Catch Cold

When Sickness Strikes, It Doesn’t Pay to be Passive

 

Gone are the lazy, carefree, and sick-free days of summer. If you’re anything like me, you are dreading the coming of the winter months. Not only do the days seem to drag on forever and you begin feeling as if you are being held prisoner inside, you are also way more susceptible to catching illnesses. I don’t know about you, but I know that I don’t have any time for being sick. There are way too many things that I need to accomplish on a regular basis and being sick just isn’t an option.

With that said, I try my best to avoid, and ward off, illnesses; however, if an illness does strike, I am do know when to throw in the towel and take care myself. After all, being passive and continuing to take on the world when I am sick only ends up prolonging the illness and leads to tasks that aren’t completed to the best of my ability – which means more work at the end of the sickness.

How do I keep myself in optimal health when cold and flu season strike? And how do I take care of myself if I do fall ill? Here’s a look at some of my proven methods.

Staying Healthy
The best defense is a good offense, or so that’s what they say in football. Well, I think that this saying is quite applicable to keeping yourself fit and healthy during the winter months. You have to attack germs before they can attack you, and there are several ways that you can do that.

  • Dress Appropriately: Make sure you dress appropriately. While cold weather doesn’t create germs, it can suppress the immune system. If the weather forecast calls for cold temperatures, don’t leave the house in flip flops and a T-shirt. Wear long sleeves and pants, layer on lightweight materials, put on a hat, wrap yourself up in a scarf, and don a pair of gloves and boots. When it comes to getting dressed in the winter, use your common sense.
  • Take Vitamins: You should really take a multivitamin every day of the year, but it’s really important during the winter months. A multivitamin can help to ensure that you are getting the nutrients that you need so that you can stay healthy and fight off germs.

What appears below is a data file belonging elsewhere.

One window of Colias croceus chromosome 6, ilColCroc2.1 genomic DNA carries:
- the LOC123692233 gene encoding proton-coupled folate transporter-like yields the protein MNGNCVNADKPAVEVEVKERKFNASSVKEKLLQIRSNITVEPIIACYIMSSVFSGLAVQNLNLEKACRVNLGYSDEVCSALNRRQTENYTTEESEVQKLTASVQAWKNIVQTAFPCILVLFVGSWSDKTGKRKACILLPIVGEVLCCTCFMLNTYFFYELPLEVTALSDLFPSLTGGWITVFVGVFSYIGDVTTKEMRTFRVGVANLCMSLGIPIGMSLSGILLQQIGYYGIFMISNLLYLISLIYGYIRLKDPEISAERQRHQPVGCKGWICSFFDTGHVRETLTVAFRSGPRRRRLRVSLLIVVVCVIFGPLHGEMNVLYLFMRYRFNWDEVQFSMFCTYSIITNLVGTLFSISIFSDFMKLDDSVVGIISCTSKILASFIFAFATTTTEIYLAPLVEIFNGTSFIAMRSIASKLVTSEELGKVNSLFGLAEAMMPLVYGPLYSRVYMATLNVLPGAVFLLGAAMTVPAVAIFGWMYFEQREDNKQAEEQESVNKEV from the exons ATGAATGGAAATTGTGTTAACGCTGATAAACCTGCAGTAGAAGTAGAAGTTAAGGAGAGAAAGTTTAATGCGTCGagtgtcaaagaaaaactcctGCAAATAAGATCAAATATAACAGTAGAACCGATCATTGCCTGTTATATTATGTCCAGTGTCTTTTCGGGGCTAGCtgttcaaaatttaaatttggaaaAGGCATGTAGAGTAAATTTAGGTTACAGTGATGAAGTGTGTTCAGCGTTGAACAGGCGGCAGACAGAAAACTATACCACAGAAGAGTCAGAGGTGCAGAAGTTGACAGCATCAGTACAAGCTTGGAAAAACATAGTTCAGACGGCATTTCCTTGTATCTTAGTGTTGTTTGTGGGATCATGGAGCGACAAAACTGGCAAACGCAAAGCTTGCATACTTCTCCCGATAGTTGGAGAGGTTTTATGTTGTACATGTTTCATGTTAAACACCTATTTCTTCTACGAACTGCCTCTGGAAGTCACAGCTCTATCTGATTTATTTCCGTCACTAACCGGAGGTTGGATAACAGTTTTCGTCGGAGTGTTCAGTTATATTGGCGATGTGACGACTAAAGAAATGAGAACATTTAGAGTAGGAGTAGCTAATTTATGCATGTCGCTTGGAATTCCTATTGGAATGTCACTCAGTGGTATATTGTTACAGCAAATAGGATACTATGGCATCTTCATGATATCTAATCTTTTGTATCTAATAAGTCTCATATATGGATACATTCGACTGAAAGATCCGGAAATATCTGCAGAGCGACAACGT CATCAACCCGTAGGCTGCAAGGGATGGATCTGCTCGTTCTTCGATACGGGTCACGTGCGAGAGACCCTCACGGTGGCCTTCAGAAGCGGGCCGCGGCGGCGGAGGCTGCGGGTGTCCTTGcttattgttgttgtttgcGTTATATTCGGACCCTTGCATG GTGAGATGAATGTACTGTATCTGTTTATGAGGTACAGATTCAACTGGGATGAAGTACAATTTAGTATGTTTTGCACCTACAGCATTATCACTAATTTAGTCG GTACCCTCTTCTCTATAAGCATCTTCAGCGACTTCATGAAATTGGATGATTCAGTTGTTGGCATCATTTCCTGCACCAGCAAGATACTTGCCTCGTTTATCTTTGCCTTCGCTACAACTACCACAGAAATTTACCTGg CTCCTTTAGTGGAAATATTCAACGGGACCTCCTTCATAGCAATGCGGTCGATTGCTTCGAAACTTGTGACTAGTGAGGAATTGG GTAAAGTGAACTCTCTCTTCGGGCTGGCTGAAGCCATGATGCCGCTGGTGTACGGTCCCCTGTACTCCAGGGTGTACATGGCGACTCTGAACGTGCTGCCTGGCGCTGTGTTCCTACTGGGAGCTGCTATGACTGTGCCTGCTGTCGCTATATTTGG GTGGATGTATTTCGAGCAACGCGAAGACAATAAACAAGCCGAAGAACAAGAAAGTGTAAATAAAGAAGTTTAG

• Eat Well: Eating well is also an important tactic of mine for staying healthy during cold and flu season. Eat well-balanced, nutritious meals to keep yourself in good health.
  • Wash Thoroughly: This is also important all year long, but perhaps even more so during the winter. I always make sure to wash my hands, my clothing, and the surfaces in my home regularly and thoroughly. Doing so will help to ensure that you are killing those germs that linger on surfaces, waiting to attack you.

On the Mend
Of course, even putting all of the above-mentioned tactics into place doesn’t ensure that I’ll stay well the entire winter season. I’m not Superman, and unfortunately, neither are you. If you do become ill, it is important to take proper care of yourself so you can regain your health as quickly as possible. What do I do when I catch a bug? The following:

  • Take Time: You simply must take time for yourself. Take a day or two off of work or ask someone to help you out with the kids. If you continue to run around as you normally do, you’ll only beat down your immune system even more, which will make the sickness worse and make it last longer.
  • Go to the Doctor: If you’re not starting to feel better in about three days time, go to the doctor. You may be sicker than you realize and you may even require a prescription in order to battle the illness. While I often drag my feet about heading in to the doctor, sometimes it’s necessary! I constantly have to listen to my body.

Nobody likes being sick, and if you do get sick, finding the time to get yourself better seems almost impossible – it feels like as soon as I get sick, a million things get added to my to-do list. However, taking proper care of yourself helps ward off any potential illnesses, and can help you recoup quicker if you do catch something. Trust me, I always find it’s better to just take the time to rest in the beginning, rather than suffering the ill-effects for weeks.

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